The date today is 09-02-09

1950 to Present Day Pt2

As low herring populations pushed fishers to diversify, other fish stocks were targeted. Mid-water trawls and faster demersal trawling allowed many more fish to be taken, with larger fish caught than had been seen for years 59. Throughout the 1970s and 1980s, this successful fishing continued, until many people fished for these species full time59 rather than as a supplementary fishery between herring seasons.

However, by the late 1980s many of these fisheries started to decline. Effort increased, and technology again shifted, this time away from seine nets towards demersal trawling. The increase in trawling was almost entirely due to Nephrops67, but this fishery landed significant amounts of other species, of which the demersal fish were retained and marketed.

Increases in effort and changes in technology: after the 1960s the seine net began to decline in use whilst trawling increased sharply in the late 1960s. Light trawling is a method of fishing for demersal species but in reality Nephrops and light trawling have few differences, and are only differentiated by mesh size (slightly smaller to target Nephrops) and the proportions of fish to Nephrops when landing. Source: DAFS. In, Hislop, J.R.G (1986). The demersal fishery in the Clyde sea area. Proceedings of the Royal Society of Edinburgh Section B (Biological Sciences), 90: 423-43767.

Data for the following graphs were gathered from the Department of Agriculture and Fisheries for Scotland (DAFS) from 1960 to 1984, and the Scottish Fisheries Protection Agency (SFPA) from 1987 to 2006.

The boundaries of ICES sub-areas, showing the limits of the Clyde as defined by DAFS between 1960 and 1984. Limits after 1987 are not so clear, but likely represent a similar or larger area as data is gathered from landings at ports within the Firth of Clyde. Source: Hislop, J.R.G (1986). The demersal fishery in the Clyde sea area. Proceedings of the Royal Society of Edinburth Section B (Biological Sciences), 90: 423-43767.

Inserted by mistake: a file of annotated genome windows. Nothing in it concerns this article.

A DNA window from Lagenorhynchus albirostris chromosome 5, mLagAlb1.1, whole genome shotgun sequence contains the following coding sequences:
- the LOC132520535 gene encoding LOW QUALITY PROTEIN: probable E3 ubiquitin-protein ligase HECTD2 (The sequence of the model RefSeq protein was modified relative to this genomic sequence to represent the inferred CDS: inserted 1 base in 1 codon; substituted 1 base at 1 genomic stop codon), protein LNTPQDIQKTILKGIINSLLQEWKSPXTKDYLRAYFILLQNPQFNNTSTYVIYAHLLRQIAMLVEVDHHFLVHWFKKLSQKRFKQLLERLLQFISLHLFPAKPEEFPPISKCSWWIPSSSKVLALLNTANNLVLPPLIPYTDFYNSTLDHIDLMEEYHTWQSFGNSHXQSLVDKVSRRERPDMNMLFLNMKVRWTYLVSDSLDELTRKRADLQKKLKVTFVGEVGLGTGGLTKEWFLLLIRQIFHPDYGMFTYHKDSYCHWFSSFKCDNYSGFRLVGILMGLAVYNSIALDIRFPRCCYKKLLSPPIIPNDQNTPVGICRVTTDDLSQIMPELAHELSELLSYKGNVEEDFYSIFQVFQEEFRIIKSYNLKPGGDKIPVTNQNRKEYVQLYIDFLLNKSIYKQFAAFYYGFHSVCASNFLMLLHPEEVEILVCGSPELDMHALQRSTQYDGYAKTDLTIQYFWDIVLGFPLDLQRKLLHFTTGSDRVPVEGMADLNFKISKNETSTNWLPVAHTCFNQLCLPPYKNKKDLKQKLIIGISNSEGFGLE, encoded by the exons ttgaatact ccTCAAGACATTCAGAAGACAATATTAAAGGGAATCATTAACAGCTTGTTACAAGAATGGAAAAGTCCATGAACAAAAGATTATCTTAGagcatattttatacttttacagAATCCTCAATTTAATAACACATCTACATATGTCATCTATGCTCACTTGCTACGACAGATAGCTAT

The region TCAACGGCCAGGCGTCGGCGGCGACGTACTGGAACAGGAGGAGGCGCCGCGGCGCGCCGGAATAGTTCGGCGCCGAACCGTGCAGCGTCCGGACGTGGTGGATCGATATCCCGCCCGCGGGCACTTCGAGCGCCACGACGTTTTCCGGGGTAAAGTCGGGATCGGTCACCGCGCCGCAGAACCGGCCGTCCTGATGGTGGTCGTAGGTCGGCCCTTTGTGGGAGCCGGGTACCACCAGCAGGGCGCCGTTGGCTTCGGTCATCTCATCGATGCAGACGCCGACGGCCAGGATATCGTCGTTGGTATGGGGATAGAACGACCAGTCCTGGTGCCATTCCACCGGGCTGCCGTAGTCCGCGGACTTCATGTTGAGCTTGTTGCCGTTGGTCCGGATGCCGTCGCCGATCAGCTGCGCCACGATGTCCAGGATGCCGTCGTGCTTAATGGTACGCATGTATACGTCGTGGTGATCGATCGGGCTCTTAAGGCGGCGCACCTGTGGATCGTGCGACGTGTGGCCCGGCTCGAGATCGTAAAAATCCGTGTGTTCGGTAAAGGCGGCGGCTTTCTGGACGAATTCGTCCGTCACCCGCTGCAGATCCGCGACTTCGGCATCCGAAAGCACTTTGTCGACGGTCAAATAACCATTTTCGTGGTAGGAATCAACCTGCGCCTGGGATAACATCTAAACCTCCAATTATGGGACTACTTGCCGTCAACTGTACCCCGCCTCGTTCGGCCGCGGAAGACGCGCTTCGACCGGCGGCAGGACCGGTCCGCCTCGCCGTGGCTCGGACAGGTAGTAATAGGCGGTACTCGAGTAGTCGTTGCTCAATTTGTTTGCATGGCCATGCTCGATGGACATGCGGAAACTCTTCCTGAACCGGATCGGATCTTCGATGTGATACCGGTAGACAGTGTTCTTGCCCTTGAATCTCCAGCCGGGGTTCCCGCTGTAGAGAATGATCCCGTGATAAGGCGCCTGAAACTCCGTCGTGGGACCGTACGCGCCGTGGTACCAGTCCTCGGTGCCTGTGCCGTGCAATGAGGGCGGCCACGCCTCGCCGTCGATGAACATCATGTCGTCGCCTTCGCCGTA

Landings of cod from Firth of Clyde 1960-2006. Source: Department of Agriculture and Fisheries for Scotland (DAFS) and Scottish Fisheries Protection Agency (SFPA).

Landings of cod exhibited rapid increases in the early 1960s, which continued as effort increased, remaining fairly stable and consistent with total effort until the early 1980s when sharp declines began. Between 1968 and 2006, landings have decreased by over 99%. In the 1950s, cod up to 1.5 metres long were reported20, but by the 1970s, sizes had fallen, with the larger specimens generally only 1 metre in length (Interviews, pers. comm.). Today, cod are only occasionally caught, and often weigh as little as 2.25 kg (Tony Wass, pers. comm.).

Measures were put into place in 2001 in an attempt to protect spawning cod stocks. These include limiting Nephrops trawlers to 25 days at sea per month, and closing an area in the south of the Clyde from 14th February to 30th April as it is a significant cod spawning area[i]. A recent decommissioning scheme has decreased the number of whitefish trawlers, but the number of Nephrops trawlers – with their smaller mesh size and decreased selectivity – has remained stable. According to ICES in 2006, Clyde cod populations are in serious danger, their spawning stock biomass has reached an historic low, and their reproductive capability has been reduced as the stocks continue to be over-exploited[ii].

Landings of whiting from Firth of Clyde 1960-2006. Source: DAFS and SFPA.

Whiting have also undergone a drastic decrease since the 1960s, with landings peaking in 1967 and not being met since within the Clyde area. A decline of over 99% has occurred in whiting landings, with a noticeable decline beginning in the early 1970s and continuing until the present day. Haddock, on the other hand has seen greater fluctuations in landings, but has still exhibited an overall decline of over 95% since the 1960s, although a peak in landings occurred as late as 1998.